Even though our beloved Pastor Robert Wind (formerly of Bethlehem Lutheran Church) was scheduled to speak at today’s service but could not attend due to illness, the words of Rev. Pottschmidt are ones that those of us who attended can take back to our lives decades after we left Luther Memorial School.
No matter whether we’re mourning the loss of Charlie Bjerregaard of some other loss of disappointment or challenge, as Christians, we have the “peace” that Jesus spoke of in John 14:27
I can remember in seventh grade, participating in devotions in Mr. Bjerregaard’s homeroom/religion period. that’s where I learned how to read God’s word and understand it for myself. I learned the idea of doing devotions, a daily event at Luther that we all should do now as adults..
Mr. Bjerregaard would be glad to know that his lessons on how to live as a Christian stuck with me all of these years and that I draw on them (and those of my other teachers at Luther Memorial School) regularly now as a faculty member and administrator at The University of Alabama.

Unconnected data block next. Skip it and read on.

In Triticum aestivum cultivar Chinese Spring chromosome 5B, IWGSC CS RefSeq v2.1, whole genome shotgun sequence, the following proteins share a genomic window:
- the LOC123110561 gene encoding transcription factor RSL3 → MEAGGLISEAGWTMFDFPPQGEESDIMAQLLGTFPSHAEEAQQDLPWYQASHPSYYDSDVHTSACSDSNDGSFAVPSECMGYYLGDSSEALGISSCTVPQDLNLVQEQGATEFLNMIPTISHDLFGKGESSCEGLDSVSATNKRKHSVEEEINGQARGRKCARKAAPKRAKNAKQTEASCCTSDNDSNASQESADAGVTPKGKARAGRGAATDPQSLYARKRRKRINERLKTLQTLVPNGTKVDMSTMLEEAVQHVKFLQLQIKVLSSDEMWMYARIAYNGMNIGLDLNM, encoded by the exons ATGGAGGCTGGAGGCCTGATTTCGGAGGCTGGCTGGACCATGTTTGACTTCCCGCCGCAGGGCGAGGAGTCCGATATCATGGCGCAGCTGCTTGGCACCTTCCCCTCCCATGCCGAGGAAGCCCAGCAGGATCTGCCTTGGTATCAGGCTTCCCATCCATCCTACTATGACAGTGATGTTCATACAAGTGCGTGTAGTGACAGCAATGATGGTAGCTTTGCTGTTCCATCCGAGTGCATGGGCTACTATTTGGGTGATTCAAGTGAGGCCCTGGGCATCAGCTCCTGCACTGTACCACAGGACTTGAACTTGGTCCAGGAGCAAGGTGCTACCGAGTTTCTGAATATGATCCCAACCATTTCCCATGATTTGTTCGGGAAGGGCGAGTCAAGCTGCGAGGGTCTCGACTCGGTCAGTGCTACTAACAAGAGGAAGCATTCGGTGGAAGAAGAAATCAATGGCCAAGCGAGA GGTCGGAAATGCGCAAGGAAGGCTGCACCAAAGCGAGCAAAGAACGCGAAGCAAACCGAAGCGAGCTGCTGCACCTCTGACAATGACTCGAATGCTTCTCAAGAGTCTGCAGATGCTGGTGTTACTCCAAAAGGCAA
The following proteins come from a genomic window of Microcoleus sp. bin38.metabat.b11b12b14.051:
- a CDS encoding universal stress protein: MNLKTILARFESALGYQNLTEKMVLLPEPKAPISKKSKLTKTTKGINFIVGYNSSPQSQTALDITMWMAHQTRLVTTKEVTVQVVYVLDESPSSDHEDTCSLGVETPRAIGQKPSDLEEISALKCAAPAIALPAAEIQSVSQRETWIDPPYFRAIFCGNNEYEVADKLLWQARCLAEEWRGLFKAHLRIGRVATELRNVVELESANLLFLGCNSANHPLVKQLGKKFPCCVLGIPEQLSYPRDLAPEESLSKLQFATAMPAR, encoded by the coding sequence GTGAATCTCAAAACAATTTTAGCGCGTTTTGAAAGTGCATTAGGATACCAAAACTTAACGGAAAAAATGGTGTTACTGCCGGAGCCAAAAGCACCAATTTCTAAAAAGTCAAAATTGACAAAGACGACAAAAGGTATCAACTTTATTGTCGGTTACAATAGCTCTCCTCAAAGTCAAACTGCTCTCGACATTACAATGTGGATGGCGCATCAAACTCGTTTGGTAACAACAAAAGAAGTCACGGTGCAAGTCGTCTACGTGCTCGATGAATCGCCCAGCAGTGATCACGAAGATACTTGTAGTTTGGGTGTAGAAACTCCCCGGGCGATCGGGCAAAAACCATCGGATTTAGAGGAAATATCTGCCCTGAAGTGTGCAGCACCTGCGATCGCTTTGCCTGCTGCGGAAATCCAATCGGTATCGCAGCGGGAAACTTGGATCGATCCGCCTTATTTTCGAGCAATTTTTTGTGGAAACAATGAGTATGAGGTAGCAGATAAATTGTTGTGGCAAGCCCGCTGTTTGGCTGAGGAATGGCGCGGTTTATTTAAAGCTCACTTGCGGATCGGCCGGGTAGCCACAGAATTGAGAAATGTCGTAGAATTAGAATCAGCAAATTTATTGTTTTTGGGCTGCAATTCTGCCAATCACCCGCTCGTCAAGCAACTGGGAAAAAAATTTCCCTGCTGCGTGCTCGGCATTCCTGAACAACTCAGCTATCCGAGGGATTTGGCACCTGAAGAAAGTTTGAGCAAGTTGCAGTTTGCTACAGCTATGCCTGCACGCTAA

“Many people loved dad and especially his children loved him,” said Sean Bjerregaard, who along with his sister, Shannon, made brief remarks at today’s service.
They told stories and had a few of us laughing about their dad’s habit of having a pepsi bottle nearby. He loved Pepsi.
I don’t know much about Mr. Bjerregaard’s post-teaching days. But, I know that the impact he made on hundreds, perhaps thousands of young people at Luther Memorial School here in Richmond was enormous.
For that reason, we pause today to THANK GOD FOR CHARLIE BJERREGAARD!
Judy Woodward Bates vividly remembers having a desk drawer full of rejection letters from places she attempted to publish her work.